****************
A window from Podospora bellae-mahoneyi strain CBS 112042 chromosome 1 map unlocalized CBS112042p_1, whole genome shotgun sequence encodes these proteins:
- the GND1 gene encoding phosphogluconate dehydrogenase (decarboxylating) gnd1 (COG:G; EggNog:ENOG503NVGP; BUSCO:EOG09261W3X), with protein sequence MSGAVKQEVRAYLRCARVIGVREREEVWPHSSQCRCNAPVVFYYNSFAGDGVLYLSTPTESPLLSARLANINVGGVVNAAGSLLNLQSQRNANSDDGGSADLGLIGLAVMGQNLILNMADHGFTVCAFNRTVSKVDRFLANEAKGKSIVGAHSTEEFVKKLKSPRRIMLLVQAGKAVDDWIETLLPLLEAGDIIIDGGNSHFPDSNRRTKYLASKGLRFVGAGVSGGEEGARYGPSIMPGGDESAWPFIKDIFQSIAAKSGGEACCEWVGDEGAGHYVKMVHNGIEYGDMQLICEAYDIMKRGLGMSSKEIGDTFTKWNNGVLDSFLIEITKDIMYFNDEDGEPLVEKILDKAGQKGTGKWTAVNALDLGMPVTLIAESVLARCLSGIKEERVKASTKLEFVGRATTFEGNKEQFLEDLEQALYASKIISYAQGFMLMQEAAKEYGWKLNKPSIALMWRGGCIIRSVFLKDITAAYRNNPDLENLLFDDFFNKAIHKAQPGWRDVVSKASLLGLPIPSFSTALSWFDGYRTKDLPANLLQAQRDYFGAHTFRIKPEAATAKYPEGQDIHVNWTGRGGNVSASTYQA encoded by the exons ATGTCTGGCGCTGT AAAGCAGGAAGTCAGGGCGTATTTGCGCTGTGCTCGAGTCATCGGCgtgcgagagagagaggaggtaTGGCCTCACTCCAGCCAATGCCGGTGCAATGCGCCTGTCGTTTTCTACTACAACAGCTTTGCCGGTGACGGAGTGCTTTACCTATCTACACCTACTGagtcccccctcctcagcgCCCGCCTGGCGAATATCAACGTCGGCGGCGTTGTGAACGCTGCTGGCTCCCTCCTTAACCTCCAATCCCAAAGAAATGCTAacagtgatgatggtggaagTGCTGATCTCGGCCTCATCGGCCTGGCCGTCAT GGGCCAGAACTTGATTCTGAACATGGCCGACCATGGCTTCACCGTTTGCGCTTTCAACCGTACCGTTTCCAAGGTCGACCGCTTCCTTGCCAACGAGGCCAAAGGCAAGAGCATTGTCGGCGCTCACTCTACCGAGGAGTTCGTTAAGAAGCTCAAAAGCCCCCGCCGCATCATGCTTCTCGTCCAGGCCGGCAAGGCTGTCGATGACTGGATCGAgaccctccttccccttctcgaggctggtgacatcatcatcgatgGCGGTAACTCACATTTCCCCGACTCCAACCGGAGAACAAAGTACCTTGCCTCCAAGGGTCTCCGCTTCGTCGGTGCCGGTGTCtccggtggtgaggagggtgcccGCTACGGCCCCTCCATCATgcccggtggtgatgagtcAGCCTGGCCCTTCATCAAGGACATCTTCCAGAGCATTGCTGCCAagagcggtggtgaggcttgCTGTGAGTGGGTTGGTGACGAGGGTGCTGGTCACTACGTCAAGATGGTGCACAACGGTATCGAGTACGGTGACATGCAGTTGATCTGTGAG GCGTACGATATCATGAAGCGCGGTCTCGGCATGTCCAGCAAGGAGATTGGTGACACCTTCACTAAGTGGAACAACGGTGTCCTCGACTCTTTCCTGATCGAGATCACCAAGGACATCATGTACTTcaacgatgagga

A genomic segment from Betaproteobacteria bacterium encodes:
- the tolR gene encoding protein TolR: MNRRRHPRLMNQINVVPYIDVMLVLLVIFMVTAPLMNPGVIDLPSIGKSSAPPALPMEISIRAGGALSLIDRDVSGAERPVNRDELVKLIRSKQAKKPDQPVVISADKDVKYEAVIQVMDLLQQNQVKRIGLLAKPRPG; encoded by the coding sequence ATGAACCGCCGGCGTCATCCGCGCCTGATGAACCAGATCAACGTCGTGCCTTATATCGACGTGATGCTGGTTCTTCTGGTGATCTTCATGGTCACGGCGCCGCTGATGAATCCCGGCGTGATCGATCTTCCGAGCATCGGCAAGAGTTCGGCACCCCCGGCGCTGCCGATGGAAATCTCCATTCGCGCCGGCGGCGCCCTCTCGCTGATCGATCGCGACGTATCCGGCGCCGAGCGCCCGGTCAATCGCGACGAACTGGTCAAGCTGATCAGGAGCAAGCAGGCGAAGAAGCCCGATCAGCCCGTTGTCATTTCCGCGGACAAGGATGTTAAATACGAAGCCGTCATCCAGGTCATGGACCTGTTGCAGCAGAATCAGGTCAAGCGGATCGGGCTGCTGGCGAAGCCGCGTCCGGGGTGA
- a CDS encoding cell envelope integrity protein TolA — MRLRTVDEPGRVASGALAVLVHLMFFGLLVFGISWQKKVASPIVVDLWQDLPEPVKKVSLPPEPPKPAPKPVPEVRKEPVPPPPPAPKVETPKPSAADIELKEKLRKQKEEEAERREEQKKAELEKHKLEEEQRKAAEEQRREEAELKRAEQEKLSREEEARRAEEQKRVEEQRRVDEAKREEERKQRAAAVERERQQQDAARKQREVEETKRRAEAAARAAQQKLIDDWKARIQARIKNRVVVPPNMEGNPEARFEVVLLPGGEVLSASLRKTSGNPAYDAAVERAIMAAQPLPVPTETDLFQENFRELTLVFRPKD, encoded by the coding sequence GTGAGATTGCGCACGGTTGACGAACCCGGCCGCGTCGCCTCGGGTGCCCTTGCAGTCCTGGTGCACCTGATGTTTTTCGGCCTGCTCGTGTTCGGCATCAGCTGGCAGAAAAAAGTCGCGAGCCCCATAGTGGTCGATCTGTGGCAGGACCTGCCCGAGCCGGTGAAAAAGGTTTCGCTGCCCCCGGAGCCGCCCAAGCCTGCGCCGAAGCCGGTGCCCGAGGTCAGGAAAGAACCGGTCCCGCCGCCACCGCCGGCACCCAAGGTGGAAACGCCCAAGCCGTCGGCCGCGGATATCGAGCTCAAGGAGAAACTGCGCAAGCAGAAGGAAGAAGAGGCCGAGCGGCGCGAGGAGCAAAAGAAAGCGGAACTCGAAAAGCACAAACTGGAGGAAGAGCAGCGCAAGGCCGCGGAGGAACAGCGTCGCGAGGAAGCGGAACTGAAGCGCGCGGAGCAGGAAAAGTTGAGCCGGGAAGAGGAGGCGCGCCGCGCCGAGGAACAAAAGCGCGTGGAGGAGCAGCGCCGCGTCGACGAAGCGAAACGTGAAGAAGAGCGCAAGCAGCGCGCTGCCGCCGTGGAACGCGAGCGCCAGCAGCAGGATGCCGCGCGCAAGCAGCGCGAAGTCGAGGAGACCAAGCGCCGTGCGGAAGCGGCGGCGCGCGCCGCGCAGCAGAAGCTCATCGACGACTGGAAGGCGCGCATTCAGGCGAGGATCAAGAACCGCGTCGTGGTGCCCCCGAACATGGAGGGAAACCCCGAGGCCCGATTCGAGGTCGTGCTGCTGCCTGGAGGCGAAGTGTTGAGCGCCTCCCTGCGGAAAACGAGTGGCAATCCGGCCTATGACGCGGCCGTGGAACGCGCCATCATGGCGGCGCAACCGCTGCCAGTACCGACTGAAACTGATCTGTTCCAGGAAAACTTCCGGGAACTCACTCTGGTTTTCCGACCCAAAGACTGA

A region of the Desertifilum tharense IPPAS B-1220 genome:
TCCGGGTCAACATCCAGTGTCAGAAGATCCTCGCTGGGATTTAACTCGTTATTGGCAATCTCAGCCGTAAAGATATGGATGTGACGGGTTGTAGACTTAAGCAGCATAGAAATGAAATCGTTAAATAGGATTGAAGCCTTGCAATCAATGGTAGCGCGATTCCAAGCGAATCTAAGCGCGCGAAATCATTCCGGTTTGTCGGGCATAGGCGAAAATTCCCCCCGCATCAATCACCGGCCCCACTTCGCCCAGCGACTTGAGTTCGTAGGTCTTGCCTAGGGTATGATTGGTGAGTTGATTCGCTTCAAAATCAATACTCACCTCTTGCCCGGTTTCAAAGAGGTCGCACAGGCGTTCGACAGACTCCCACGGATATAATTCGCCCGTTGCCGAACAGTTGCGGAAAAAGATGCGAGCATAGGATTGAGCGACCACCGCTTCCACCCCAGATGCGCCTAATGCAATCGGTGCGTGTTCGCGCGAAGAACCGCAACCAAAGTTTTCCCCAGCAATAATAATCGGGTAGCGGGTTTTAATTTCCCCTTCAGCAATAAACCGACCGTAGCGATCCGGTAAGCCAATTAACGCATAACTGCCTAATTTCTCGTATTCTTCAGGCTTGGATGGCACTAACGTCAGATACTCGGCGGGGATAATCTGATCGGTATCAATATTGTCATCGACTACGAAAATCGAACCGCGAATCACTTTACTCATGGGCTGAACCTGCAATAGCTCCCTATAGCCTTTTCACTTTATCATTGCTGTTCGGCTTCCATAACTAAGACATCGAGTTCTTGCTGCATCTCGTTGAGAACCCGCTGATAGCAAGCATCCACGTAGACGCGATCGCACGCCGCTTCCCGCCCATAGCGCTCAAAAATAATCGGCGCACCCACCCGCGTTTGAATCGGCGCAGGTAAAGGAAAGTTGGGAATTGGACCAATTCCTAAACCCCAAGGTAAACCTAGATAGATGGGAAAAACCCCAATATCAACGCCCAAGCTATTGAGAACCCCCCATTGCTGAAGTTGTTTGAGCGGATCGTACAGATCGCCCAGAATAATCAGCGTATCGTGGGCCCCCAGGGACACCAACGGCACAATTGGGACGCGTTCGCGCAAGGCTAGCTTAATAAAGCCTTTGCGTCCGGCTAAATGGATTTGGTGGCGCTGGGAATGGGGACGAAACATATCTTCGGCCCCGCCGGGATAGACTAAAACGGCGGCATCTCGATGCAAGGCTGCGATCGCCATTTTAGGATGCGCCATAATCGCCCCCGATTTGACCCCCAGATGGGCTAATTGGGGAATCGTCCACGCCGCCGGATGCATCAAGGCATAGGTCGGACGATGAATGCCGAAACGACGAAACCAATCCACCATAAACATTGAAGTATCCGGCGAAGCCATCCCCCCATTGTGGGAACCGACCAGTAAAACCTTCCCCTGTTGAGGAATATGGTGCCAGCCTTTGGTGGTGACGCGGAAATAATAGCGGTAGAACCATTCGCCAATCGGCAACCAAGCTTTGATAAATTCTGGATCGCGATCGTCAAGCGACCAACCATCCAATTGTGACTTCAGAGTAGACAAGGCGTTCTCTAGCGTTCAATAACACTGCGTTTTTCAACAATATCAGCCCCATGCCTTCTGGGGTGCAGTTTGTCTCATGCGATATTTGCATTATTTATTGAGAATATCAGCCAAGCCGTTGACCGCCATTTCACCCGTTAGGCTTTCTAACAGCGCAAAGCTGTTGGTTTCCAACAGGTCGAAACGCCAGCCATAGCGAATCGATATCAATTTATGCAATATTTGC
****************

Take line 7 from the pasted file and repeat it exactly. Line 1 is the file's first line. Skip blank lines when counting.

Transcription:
TCCGGGTCAACATCCAGTGTCAGAAGATCCTCGCTGGGATTTAACTCGTTATTGGCAATCTCAGCCGTAAAGATATGGATGTGACGGGTTGTAGACTTAAGCAGCATAGAAATGAAATCGTTAAATAGGATTGAAGCCTTGCAATCAATGGTAGCGCGATTCCAAGCGAATCTAAGCGCGCGAAATCATTCCGGTTTGTCGGGCATAGGCGAAAATTCCCCCCGCATCAATCACCGGCCCCACTTCGCCCAGCGACTTGAGTTCGTAGGTCTTGCCTAGGGTATGATTGGTGAGTTGATTCGCTTCAAAATCAATACTCACCTCTTGCCCGGTTTCAAAGAGGTCGCACAGGCGTTCGACAGACTCCCACGGATATAATTCGCCCGTTGCCGAACAGTTGCGGAAAAAGATGCGAGCATAGGATTGAGCGACCACCGCTTCCACCCCAGATGCGCCTAATGCAATCGGTGCGTGTTCGCGCGAAGAACCGCAACCAAAGTTTTCCCCAGCAATAATAATCGGGTAGCGGGTTTTAATTTCCCCTTCAGCAATAAACCGACCGTAGCGATCCGGTAAGCCAATTAACGCATAACTGCCTAATTTCTCGTATTCTTCAGGCTTGGATGGCACTAACGTCAGATACTCGGCGGGGATAATCTGATCGGTATCAATATTGTCATCGACTACGAAAATCGAACCGCGAATCACTTTACTCATGGGCTGAACCTGCAATAGCTCCCTATAGCCTTTTCACTTTATCATTGCTGTTCGGCTTCCATAACTAAGACATCGAGTTCTTGCTGCATCTCGTTGAGAACCCGCTGATAGCAAGCATCCACGTAGACGCGATCGCACGCCGCTTCCCGCCCATAGCGCTCAAAAATAATCGGCGCACCCACCCGCGTTTGAATCGGCGCAGGTAAAGGAAAGTTGGGAATTGGACCAATTCCTAAACCCCAAGGTAAACCTAGATAGATGGGAAAAACCCCAATATCAACGCCCAAGCTATTGAGAACCCCCCATTGCTGAAGTTGTTTGAGCGGATCGTACAGATCGCCCAGAATAATCAGCGTATCGTGGGCCCCCAGGGACACCAACGGCACAATTGGGACGCGTTCGCGCAAGGCTAGCTTAATAAAGCCTTTGCGTCCGGCTAAATGGATTTGGTGGCGCTGGGAATGGGGACGAAACATATCTTCGGCCCCGCCGGGATAGACTAAAACGGCGGCATCTCGATGCAAGGCTGCGATCGCCATTTTAGGATGCGCCATAATCGCCCCCGATTTGACCCCCAGATGGGCTAATTGGGGAATCGTCCACGCCGCCGGATGCATCAAGGCATAGGTCGGACGATGAATGCCGAAACGACGAAACCAATCCACCATAAACATTGAAGTATCCGGCGAAGCCATCCCCCCATTGTGGGAACCGACCAGTAAAACCTTCCCCTGTTGAGGAATATGGTGCCAGCCTTTGGTGGTGACGCGGAAATAATAGCGGTAGAACCATTCGCCAATCGGCAACCAAGCTTTGATAAATTCTGGATCGCGATCGTCAAGCGACCAACCATCCAATTGTGACTTCAGAGTAGACAAGGCGTTCTCTAGCGTTCAATAACACTGCGTTTTTCAACAATATCAGCCCCATGCCTTCTGGGGTGCAGTTTGTCTCATGCGATATTTGCATTATTTATTGAGAATATCAGCCAAGCCGTTGACCGCCATTTCACCCGTTAGGCTTTCTAACAGCGCAAAGCTGTTGGTTTCCAACAGGTCGAAACGCCAGCCATAGCGAATCGATATCAATTTATGCAATATTTGC